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(Duties of return judges or canvassers.)

that an information in the nature of a quo warranto would lie against one intruding into the office of sheriff, in consequence of an unlawful decision of the county-board of canvassers, the duties of the board being ministerial, and not judicial. It is true, that by force of existing law, the officer holds until his successor is elected and qualified; but if, by unlawfully obtaining his certificate and commission, he prevents the person legally entitled thereto from qualifying, he will not be allowed to set this up in defence, and reap a benefit from his own wrong.

The question then arises, by what authority did the county-clerk, acting as a mere canvassing officer, assume to determine the legality of the vote in the Jasper election district? Although the vote might have been informally certified, that would make no difference; officers should look at substance, and not at form. A literal compliance. with the prescribed forms is not required in any case, if the spirit of the law be not violated; and the governing principle in all cases is, to clearly ascertain the intention of the voters; if a defect existed in the certificate, that might be supplied at any time, by the judges and clerks, whose duty it was to make the same before the vote was counted.

The statute requires that, within eight days after the close of each election, the clerk of each county court shall take to his assistance two justices of the peace of his county, or two justices of the county court, and examine and cast up the votes given to each candidate, and give to those having the highest number of votes a certificate of election. Gen. Stat. 1865, p. 63, § 25. Here is no discretion given, no power to pass upon and adjudge whether votes are legal or illegal, but the simple ministerial duty to cast up, and award the certificate to the person having the highest number of votes; if the clerk has sufficient mathematical ability to correctly count up the returns, he is perfectly qualified for his office, for that is the only duty devolved upon him by law. To determine upon the

(Duties of return judges or canvassers.)

legality of votes is a judicial proceeding before a court competent to hear and adjudicate, where the parties interested can appear and present their respective claims. To admit a mere ministerial officer arbitrarily to reject returns, at his mere caprice or pleasure, is to infringe or destroy the rights of parties, without notice or opportunity to be heard; a thing which the law abhors and prohibits. Admit the power, and there will be no uniformity; one canvassing officer will reject for one thing, and another for a different matter; and no man can tell whether he is legally elected to an office, until he consults the notions of a canvasser. The exercise of such a power is subversive of the rights of the citizen, and dangerous and fatal to the elective franchise.

But it is enough to say, that the claim is utterly unauthorized. The law has provided tribunals with ample power to hear and determine all questions pertaining to elections, and pass upon the validity of votes, where the parties interested can appear, and have a fair trial upon pleadings and proof. When a ministerial officer leaves his proper sphere, and attempts to exercise judicial functions, he is exceeding the limits of the law, and guilty of usurpation; in this case, it would have been more decent and seemly for the clerk to have confined himself to the discharge of the duties pointed out by law, and not to have attempted the exercise of powers which were never entrusted to him. I have examined, with a good deal of research, the authorities, and have not been able to find a single one that held otherwise, than that the canvasser acted ministerially, but they are unanimous and decisive, in declaring him a ministerial officer, and nothing more.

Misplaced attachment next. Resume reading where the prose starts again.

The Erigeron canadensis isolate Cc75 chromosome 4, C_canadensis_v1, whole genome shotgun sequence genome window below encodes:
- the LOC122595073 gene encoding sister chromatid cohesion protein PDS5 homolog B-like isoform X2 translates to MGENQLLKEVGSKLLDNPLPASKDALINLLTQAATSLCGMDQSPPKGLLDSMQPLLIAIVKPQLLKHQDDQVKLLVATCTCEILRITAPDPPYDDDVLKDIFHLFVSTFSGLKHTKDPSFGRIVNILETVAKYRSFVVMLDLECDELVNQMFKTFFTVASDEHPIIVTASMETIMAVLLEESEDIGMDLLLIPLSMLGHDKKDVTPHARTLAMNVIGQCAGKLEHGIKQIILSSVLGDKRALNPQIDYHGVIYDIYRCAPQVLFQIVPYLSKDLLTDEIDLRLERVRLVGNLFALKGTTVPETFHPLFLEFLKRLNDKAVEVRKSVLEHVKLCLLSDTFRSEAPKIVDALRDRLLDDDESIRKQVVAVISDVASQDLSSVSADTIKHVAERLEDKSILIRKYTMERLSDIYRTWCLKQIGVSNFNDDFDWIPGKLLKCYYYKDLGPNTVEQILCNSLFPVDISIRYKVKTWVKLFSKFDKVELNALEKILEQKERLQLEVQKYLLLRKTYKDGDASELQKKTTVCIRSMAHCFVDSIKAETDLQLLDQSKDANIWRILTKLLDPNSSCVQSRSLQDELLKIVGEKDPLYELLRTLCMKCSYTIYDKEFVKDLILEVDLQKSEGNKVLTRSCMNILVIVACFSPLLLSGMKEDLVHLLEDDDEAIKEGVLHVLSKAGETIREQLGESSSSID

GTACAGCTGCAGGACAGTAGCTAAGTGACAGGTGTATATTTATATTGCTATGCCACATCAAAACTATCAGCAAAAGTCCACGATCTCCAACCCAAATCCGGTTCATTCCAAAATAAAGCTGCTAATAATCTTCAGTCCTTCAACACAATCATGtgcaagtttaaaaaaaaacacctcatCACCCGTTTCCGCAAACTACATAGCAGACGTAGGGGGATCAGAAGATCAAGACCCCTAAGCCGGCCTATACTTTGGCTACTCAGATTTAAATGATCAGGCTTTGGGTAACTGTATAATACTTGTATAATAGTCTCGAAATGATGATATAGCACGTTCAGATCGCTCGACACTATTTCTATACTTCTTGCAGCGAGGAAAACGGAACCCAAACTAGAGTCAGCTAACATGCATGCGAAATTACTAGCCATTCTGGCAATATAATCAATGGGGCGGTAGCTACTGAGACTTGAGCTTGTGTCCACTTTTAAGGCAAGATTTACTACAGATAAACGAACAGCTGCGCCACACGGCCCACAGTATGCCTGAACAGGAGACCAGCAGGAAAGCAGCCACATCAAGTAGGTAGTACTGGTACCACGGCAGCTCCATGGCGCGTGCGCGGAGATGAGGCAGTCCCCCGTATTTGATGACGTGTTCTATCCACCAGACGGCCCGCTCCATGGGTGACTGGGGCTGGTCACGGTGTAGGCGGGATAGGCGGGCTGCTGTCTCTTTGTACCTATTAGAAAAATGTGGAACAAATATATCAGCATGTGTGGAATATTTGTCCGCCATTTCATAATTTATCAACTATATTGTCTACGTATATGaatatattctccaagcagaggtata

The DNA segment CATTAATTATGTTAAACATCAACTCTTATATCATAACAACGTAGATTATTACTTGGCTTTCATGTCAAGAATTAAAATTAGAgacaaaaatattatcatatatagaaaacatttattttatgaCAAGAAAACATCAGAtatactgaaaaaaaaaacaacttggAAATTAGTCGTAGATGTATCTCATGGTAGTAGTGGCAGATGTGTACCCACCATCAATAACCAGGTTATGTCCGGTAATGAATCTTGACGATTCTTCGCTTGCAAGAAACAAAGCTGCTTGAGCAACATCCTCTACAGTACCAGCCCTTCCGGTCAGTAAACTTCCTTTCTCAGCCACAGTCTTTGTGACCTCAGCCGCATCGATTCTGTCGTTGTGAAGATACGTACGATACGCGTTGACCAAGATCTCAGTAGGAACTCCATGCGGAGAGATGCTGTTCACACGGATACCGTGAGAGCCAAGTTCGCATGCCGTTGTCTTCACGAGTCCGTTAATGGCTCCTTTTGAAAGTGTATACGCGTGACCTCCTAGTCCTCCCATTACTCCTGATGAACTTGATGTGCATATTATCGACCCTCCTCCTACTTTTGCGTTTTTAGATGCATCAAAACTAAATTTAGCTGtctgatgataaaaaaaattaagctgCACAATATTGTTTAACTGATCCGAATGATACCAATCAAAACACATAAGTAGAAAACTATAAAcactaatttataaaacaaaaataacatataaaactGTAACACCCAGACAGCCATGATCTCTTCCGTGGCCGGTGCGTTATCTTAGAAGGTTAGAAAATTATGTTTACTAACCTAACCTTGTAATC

The record abundantly shows that the defendant has no legal right to the office which he is now holding, and judgment of ouster will, therefore, be entered against him, with costs.

Judgment for the state.

(Duties of return judges or canvassers.)

The point ruled in the principal case, that canvassers or return judges are mere ministerial officers, without any judicial power, and that their duty consists in simply casting up the votes returned to them by the election officers, provided the certificates be regular on their face and presented in proper time, has generally been received as law in the state courts. Thus, in New York, in the case of People v. Van Slyck, 4 Cow. 297, 323, it was said by Woodworth, J., that "the duties of the canvassers are ministerial; they are required by the act, to attend at the clerk's office, and calculate and ascertain the whole number of votes given at any election, and certify the same to be a true canvass; this is not a judicial act, but merely ministerial; they have no power to controvert the votes of the electors." So, in Ex parte Heath, 3 Hill 47, Cowen, J., says, "the returns of election inspectors are ministerial, not judicial acts; their character is shown by the freedom with which they are scrutinized in proceedings by mandamus, or information in nature of a quo warranto." In Morgan v. Quackenbush, 22 Barb. 77, it is said by Harris, J., that "they are not at liberty to receive evidence of anything outside of the returns themselves; their duty consists in a simple matter of arithmetic; they are to bring together the returns made by the inspectors of the several election districts, and ascertain, by computation, the aggregate number of votes given in the whole city for each person, for each office, and then declare the result by their certificate."